Options not recommended

2.126           Options five and six were not recommended by Treasury. A key reason for this was that option five did not result in a material change in compliance costs on small business employers while option six resulted in an increase in compliance costs. 

2.127           Further, most stakeholders consulted did not support option five. Option 5 would require employers to upgrade their payroll software. There was also a risk that this option may increase complexity and costs for employers who would be required to make superannuation contributions through two parallel processes: one for their Australian resident employees and one for their temporary resident employees.

2.128           Likewise, option six was also not recommended due to the risks of increasing complexity for employers by introducing two thresholds to make superannuation guarantee payments.

Implementation

Legislative implementation

2.129           Expanding the SBSCH eligibility does not require legislative change as the eligibility threshold is a policy decision. As a result, there are no legislative implementation issues with this expanded eligibility commencing from 1 July 2015.

2.130           Option three and four require simple legislative changes. Legislation will progress through Parliament as a Winter T Bill, ahead of the proposed commencement date of 1 July 2015.

Communications Strategy

2.131           The Minister for Small Business publicly announced options two, three and four in a media release dated 26 November 2014. This media release alerted businesses about these changes, as did the public consultation on the draft legislation for options three and four that occurred in April 2015. 

2.132           The ATO will also communicate these changes through various mediums and channels that are outlined below.

SBSCH - Expanded eligibility criteria

Approach

2.133           The ATO will communicate the change in eligibility requirements alongside SuperStream communication activities.

2.134           Promotion of the SBSCH will continue to accompany topical employer superannuation messages wherever possible. SBSCH messaging will be included alongside SuperStream activities, SG rate and date communications and general business as usual messages for small business through the following channels:

•        ATO external publications including the ATO app, the Small Business Newsroom and the Tax Practitioner Newsroom.

•        ATO employer superannuation web content.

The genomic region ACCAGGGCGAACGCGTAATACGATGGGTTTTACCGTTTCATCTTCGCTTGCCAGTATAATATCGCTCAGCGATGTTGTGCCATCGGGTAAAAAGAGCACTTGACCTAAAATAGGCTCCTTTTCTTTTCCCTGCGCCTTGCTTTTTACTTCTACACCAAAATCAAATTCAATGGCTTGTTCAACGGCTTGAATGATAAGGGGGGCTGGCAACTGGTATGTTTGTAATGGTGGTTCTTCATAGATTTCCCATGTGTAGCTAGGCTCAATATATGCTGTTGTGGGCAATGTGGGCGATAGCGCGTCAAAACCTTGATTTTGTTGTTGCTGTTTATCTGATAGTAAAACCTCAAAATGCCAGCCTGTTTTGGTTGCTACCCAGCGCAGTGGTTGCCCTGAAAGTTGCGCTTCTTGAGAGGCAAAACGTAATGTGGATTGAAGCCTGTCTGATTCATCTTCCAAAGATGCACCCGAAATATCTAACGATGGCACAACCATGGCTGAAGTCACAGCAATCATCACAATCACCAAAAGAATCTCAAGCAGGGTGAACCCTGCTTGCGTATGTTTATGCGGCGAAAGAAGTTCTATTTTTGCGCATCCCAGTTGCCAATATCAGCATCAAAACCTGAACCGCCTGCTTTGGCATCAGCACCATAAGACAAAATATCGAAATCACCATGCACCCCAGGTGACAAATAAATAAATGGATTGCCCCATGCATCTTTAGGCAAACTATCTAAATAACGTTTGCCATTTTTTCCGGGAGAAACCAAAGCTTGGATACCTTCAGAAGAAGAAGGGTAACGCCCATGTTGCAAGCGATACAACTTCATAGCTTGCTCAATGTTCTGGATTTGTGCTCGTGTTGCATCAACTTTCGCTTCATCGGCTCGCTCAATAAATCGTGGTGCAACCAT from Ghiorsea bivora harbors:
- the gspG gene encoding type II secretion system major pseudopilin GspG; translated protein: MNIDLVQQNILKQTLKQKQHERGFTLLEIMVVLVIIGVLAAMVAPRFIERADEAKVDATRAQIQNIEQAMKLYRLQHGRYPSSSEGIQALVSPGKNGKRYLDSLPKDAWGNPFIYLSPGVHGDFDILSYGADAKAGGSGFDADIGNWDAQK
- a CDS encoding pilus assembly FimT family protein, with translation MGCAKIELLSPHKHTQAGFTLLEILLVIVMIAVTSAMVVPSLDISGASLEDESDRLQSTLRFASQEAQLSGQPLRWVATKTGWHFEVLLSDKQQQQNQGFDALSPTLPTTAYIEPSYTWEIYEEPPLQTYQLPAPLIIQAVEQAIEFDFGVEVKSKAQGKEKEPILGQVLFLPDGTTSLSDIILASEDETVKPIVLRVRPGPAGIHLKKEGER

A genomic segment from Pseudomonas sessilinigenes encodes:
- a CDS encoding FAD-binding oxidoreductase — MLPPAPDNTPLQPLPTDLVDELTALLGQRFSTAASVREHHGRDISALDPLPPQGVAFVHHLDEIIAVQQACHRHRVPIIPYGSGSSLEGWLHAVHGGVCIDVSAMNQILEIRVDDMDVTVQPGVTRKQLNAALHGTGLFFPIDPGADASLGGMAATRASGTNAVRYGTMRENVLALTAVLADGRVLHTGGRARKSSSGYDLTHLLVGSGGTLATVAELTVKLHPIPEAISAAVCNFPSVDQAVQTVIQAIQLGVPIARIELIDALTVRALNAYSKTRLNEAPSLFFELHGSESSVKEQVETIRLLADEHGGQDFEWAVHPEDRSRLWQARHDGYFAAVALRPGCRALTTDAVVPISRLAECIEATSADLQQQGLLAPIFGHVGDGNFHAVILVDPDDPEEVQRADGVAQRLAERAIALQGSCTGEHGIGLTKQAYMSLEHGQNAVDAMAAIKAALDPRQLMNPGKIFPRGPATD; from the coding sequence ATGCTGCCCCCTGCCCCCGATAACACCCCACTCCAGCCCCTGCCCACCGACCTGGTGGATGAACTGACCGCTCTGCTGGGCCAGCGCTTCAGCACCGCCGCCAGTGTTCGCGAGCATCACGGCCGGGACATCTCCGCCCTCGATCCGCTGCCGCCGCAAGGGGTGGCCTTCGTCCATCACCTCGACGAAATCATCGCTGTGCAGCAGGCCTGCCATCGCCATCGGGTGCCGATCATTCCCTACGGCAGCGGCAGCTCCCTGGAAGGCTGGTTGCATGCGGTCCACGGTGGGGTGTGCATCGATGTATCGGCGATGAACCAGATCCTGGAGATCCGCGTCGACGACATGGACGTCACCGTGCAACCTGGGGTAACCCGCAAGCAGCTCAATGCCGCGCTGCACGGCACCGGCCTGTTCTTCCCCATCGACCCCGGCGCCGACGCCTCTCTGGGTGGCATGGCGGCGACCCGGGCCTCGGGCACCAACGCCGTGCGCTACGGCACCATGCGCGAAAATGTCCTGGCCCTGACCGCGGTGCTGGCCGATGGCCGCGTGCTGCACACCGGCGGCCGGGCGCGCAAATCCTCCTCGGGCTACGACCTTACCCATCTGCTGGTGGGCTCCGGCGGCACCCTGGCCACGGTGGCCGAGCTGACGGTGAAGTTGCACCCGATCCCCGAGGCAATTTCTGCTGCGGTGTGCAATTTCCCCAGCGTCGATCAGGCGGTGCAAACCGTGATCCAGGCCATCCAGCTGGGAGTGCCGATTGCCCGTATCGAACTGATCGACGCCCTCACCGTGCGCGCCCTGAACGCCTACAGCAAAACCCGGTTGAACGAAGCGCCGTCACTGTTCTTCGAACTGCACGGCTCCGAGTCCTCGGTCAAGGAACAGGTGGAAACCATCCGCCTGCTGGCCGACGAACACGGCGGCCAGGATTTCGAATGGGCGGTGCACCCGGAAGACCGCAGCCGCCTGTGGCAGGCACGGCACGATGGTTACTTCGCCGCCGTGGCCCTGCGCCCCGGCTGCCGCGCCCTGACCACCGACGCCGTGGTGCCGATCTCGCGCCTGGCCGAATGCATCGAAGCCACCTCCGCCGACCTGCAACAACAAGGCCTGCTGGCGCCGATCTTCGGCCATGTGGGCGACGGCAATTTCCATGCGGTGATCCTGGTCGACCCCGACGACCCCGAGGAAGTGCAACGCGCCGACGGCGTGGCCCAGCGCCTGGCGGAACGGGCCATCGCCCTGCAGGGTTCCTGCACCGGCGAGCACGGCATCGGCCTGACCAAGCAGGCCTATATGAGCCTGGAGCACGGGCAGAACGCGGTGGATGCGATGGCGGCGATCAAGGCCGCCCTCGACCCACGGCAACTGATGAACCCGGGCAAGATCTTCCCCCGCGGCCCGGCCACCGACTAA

•        Web banners on the ATO’s website in the Business and Super segments to coincide with Superannuation Guarantee quarterly cut off dates.

•        ATO Social media program.

•        Relevant third party public relations opportunities.

Target audiences

•        Eligible employers.

•        Third parties including superannuation funds, tax practitioners, industry associations.

Choice of Fund changes

Approach

2.135           Promotion of the changes will involve working messages into existing web content and using natural channels and opportunities where possible. Only a small proportion of employers are expected to be affected by these changes and communication will be through the following channels:

•        ATO external publications including the ATO app, the Small Business Newsroom and the Tax Practitioner Newsroom.

•        ATO employer superannuation web content.

•        Web banners on the ATO’s website in the Business and Super segments.

•        ATO Social media program.

Target audiences

•        All employers with superannuation guarantee obligations.

•        Employers in industries most likely to employ workers on temporary working visas.

•        Key employer intermediaries and stakeholders, including tax professionals and funds.

Ongoing monitoring of outcomes to reduce small business compliance costs

2.136           A benchmark for determining the success of option one in reducing compliance costs for small business will be the level of the uptake of the SBSCH. Currently it is estimated that around 3,600 businesses or 13 per cent will use the clearing house as a result of the expansion of eligibility. If significantly more businesses use the SBSCH, this option will be particularly successful at reducing the superannuation compliance costs of small business.  It will also mean that this option is of particular assistance in helping small businesses adjust to the move to electronic regulatory requirements implemented by SuperStream and the requirement that all superannuation payments must be electronic from 1 July 2016.

2.137           Options three and four are not particularly suited to a benchmarking as they remove a regulatory requirement from employers concerning the choice regime. However, feedback from stakeholders indicates that these options will generally be well received and assist in making the regulatory environment easier to comply with.

Attachment A

Compliance Cost Estimates

2.138           The estimated compliance cost impacts of the options considered have been arrived at using a methodology that was consistent with the RBM framework that has been agreed with the Office of Best Practice Regulation.

2.139           All estimates are grounded in the qualitative assessment which establishes all the key changes that are likely to occur. Estimates are based on the time spent by affected taxpayers or businesses in complying with the changes across a set of key compliance activities. The model draws its time estimates from compliance cost surveys, ATO market research and compliance cost statistics drawn from the analysis of time-box data from key tax forms. All estimates are validated using available benchmarks.